They learn that Wildflame was the one who has placed the artifact in their path. From this they deduce that the United Planets must have returned back to Earth in the meantime, completing 'humanity's first great cycle of expansion and contraction'. As the story draws to a close, Wildflame communicates to them that they are destined to be the next iteration of the fabled Legion of Superheroes. (To mention another bum note, the wild invention that has characterised this two-part story so far deserts the creators here, as the protagonists' future selves are shown as 3 generic, poorly designed unnamed space heroes as the issue closes. To be fair, I can think of several reasons for this, some of them even thematic!)
These two issues include a lot of discussion and analysis of what makes the Legion tick - perhaps even more than I have been able to perceive, as I'm not a big Legion devotee. Legion fandom seems to be an all-or-nothing proposition and so far, apart from a few Showcase volumes, I know what side of the fence I reside on. Just as these two issues have been a crossover within a crossover, Legion comics have been a continuity of their own within the wider DCU continuity, and Legion fandom has been a fandom within a fandom too. Which to some extent excuses how the 'meaning' of these two comics lies largely in their relationship to Legion lore.
As a discussion of the Legion, then, it's not surprising that this two-parter closes with what could be the ultimate statement about what made the Legion so important and treasured by so many young fans in the first place. There are parallels to be drawn between the sheltered, suspicious and conformist world that the heroes Dav and his friends live in, and the America of the late 50s that the first Legion stories arrived in.
Dav tries to describe the better world he is now aware of to his captors and his father in this way:
"Reality is spaceships! Ray-guns! Metal-eating monsters! Super-heroes! Reality is the impossible!"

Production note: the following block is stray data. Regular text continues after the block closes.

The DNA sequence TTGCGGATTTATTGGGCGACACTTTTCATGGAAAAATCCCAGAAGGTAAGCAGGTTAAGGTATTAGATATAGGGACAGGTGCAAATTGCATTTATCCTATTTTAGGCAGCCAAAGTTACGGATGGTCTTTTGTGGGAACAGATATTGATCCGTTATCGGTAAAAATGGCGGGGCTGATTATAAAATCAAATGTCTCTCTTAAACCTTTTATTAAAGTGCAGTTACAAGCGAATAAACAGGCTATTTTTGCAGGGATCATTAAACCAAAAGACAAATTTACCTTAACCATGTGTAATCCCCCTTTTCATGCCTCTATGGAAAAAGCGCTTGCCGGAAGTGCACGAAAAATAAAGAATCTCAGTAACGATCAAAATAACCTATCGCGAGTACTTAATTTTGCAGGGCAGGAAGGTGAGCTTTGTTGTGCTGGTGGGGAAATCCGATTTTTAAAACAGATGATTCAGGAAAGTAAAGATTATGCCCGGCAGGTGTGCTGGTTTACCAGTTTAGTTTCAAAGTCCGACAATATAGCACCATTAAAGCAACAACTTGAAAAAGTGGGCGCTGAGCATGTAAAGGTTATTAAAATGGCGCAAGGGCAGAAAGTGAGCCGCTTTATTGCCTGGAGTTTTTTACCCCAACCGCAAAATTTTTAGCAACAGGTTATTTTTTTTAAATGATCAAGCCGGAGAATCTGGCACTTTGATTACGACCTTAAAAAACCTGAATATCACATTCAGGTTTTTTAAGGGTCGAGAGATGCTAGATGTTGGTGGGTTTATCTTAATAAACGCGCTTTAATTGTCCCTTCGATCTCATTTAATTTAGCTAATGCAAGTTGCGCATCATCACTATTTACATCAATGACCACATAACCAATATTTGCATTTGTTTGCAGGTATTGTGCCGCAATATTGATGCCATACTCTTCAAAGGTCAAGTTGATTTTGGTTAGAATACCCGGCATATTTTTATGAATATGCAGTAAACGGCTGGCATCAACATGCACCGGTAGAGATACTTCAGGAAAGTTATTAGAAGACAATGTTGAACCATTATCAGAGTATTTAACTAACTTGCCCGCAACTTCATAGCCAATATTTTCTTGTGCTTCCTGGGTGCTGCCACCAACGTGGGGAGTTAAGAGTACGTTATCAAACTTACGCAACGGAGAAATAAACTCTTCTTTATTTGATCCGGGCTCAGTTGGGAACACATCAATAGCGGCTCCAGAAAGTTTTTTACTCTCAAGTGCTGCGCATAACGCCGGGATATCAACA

In this millionth issue, the artifact the kids find looks like a piece of paper, but it is actually a contact with a brighter, fairer and more exciting world. It's not a stretch to see how Adventure Comics #247 and the follow-up appearances of the Legion of Superheroes played a similar role in the lives of young people back in 1958. Legion of Superhero comics back in the conservative era of its introduction must have similarly granted its readers a vision of a better, brighter future that was there for the taking.
All of which makes Legion of Superheroes #1,000,000 the perfect issue on which to end the whole glorious shebang, even if it seems like a fairly unrelated addendum at first. In a very real way, the entire DC One Million crossover has its roots in the original Legion of Superhero comics. In the pages of this event, we've seen Morrison take the core Legion idea of a future science fiction utopia, presided over by inspirational superheroes, to its ultimate conclusion. In doing so, he also, perhaps, presents the apex of the 1990s Reconstructionist Age of comics as it unfolded in the DCU. Presenting superheroes as icons of optimism, inspiration and benevolence was a project that had a surprisingly short shelf-life once Morrison left his era-defining run on JLA around the turn of the millennium. Ahead there would be infinite crises, and many black nights of the soul for DC's modern-day Knights of the Round Table.
And there we have it. An epic tale on a cosmic canvas. However, the 853rd Century wasn't going anywhere, and readers were able to visit the realm of Justice League Alpha on a few rare occasions after the curtain fell on our first visit. I hope to look at some of the sequels in my next, and final, blog post in this series.